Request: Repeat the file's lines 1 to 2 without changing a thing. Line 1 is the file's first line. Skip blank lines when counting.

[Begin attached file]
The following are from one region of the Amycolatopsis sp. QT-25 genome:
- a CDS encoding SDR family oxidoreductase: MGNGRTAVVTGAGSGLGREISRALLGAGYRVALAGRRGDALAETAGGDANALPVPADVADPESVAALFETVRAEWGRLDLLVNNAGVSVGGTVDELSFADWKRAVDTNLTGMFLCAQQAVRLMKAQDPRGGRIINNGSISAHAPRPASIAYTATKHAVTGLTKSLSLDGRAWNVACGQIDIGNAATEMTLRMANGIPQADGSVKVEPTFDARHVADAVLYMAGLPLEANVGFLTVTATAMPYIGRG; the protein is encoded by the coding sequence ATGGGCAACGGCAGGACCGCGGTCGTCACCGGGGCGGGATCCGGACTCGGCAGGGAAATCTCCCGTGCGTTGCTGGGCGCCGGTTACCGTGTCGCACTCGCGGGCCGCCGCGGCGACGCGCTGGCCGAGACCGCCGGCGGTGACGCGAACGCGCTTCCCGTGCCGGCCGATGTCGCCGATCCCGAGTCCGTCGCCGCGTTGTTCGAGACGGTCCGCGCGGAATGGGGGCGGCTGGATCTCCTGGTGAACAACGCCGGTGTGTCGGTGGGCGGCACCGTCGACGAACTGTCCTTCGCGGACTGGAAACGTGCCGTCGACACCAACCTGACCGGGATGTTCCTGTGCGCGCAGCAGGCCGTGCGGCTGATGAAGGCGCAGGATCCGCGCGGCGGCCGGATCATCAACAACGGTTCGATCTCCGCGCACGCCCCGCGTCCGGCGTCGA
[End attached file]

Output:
The following are from one region of the Amycolatopsis sp. QT-25 genome:
- a CDS encoding SDR family oxidoreductase: MGNGRTAVVTGAGSGLGREISRALLGAGYRVALAGRRGDALAETAGGDANALPVPADVADPESVAALFETVRAEWGRLDLLVNNAGVSVGGTVDELSFADWKRAVDTNLTGMFLCAQQAVRLMKAQDPRGGRIINNGSISAHAPRPASIAYTATKHAVTGLTKSLSLDGRAWNVACGQIDIGNAATEMTLRMANGIPQADGSVKVEPTFDARHVADAVLYMAGLPLEANVGFLTVTATAMPYIGRG; the protein is encoded by the coding sequence ATGGGCAACGGCAGGACCGCGGTCGTCACCGGGGCGGGATCCGGACTCGGCAGGGAAATCTCCCGTGCGTTGCTGGGCGCCGGTTACCGTGTCGCACTCGCGGGCCGCCGCGGCGACGCGCTGGCCGAGACCGCCGGCGGTGACGCGAACGCGCTTCCCGTGCCGGCCGATGTCGCCGATCCCGAGTCCGTCGCCGCGTTGTTCGAGACGGTCCGCGCGGAATGGGGGCGGCTGGATCTCCTGGTGAACAACGCCGGTGTGTCGGTGGGCGGCACCGTCGACGAACTGTCCTTCGCGGACTGGAAACGTGCCGTCGACACCAACCTGACCGGGATGTTCCTGTGCGCGCAGCAGGCCGTGCGGCTGATGAAGGCGCAGGATCCGCGCGGCGGCCGGATCATCAACAACGGTTCGATCTCCGCGCACGCCCCGCGTCCGGCGTCGA